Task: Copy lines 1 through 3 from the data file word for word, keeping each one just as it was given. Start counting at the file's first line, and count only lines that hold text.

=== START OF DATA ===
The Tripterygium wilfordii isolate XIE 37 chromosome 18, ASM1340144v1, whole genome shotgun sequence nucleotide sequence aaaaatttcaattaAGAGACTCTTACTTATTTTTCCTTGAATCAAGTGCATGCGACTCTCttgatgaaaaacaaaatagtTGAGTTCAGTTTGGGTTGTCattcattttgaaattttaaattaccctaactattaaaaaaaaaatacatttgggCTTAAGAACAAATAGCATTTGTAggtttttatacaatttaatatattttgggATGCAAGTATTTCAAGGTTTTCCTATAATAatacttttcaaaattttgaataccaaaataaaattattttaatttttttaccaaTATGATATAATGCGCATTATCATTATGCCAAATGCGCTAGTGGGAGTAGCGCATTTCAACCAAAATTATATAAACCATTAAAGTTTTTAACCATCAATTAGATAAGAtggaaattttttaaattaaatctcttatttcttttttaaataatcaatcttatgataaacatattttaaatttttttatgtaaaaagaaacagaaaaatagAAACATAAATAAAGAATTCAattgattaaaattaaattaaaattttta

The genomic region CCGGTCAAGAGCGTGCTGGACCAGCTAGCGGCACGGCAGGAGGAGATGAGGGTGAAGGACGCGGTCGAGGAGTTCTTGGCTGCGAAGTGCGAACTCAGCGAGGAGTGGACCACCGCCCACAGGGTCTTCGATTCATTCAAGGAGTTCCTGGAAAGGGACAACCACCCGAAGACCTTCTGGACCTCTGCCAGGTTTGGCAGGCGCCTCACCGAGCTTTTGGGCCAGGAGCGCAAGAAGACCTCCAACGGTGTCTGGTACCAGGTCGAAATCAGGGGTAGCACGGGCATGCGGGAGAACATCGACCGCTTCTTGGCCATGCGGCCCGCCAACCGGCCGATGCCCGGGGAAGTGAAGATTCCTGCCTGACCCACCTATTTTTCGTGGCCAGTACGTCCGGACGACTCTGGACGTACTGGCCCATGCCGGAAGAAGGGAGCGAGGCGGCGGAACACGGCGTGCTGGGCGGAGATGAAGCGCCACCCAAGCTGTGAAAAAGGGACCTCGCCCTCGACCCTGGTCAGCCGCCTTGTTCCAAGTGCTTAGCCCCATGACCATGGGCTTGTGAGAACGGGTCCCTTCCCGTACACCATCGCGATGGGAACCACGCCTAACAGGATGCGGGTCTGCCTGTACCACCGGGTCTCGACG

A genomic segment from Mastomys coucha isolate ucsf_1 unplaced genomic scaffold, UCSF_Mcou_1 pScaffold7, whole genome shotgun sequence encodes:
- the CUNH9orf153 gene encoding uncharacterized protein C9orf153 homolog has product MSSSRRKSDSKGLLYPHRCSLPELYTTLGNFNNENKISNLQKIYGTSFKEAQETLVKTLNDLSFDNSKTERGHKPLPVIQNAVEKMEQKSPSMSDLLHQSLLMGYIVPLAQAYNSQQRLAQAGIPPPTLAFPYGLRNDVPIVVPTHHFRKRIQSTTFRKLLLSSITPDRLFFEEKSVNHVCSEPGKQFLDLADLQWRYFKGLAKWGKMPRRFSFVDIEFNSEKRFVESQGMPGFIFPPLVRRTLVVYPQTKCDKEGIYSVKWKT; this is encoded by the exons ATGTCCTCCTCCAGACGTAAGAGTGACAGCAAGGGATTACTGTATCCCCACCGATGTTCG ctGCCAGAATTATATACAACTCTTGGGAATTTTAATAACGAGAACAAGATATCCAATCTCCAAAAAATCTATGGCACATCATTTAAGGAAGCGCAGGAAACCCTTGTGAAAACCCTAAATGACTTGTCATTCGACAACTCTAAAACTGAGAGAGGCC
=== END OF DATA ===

The Tripterygium wilfordii isolate XIE 37 chromosome 18, ASM1340144v1, whole genome shotgun sequence nucleotide sequence aaaaatttcaattaAGAGACTCTTACTTATTTTTCCTTGAATCAAGTGCATGCGACTCTCttgatgaaaaacaaaatagtTGAGTTCAGTTTGGGTTGTCattcattttgaaattttaaattaccctaactattaaaaaaaaaatacatttgggCTTAAGAACAAATAGCATTTGTAggtttttatacaatttaatatattttgggATGCAAGTATTTCAAGGTTTTCCTATAATAatacttttcaaaattttgaataccaaaataaaattattttaatttttttaccaaTATGATATAATGCGCATTATCATTATGCCAAATGCGCTAGTGGGAGTAGCGCATTTCAACCAAAATTATATAAACCATTAAAGTTTTTAACCATCAATTAGATAAGAtggaaattttttaaattaaatctcttatttcttttttaaataatcaatcttatgataaacatattttaaatttttttatgtaaaaagaaacagaaaaatagAAACATAAATAAAGAATTCAattgattaaaattaaattaaaattttta

The genomic region CCGGTCAAGAGCGTGCTGGACCAGCTAGCGGCACGGCAGGAGGAGATGAGGGTGAAGGACGCGGTCGAGGAGTTCTTGGCTGCGAAGTGCGAACTCAGCGAGGAGTGGACCACCGCCCACAGGGTCTTCGATTCATTCAAGGAGTTCCTGGAAAGGGACAACCACCCGAAGACCTTCTGGACCTCTGCCAGGTTTGGCAGGCGCCTCACCGAGCTTTTGGGCCAGGAGCGCAAGAAGACCTCCAACGGTGTCTGGTACCAGGTCGAAATCAGGGGTAGCACGGGCATGCGGGAGAACATCGACCGCTTCTTGGCCATGCGGCCCGCCAACCGGCCGATGCCCGGGGAAGTGAAGATTCCTGCCTGACCCACCTATTTTTCGTGGCCAGTACGTCCGGACGACTCTGGACGTACTGGCCCATGCCGGAAGAAGGGAGCGAGGCGGCGGAACACGGCGTGCTGGGCGGAGATGAAGCGCCACCCAAGCTGTGAAAAAGGGACCTCGCCCTCGACCCTGGTCAGCCGCCTTGTTCCAAGTGCTTAGCCCCATGACCATGGGCTTGTGAGAACGGGTCCCTTCCCGTACACCATCGCGATGGGAACCACGCCTAACAGGATGCGGGTCTGCCTGTACCACCGGGTCTCGACG

A genomic segment from Mastomys coucha isolate ucsf_1 unplaced genomic scaffold, UCSF_Mcou_1 pScaffold7, whole genome shotgun sequence encodes: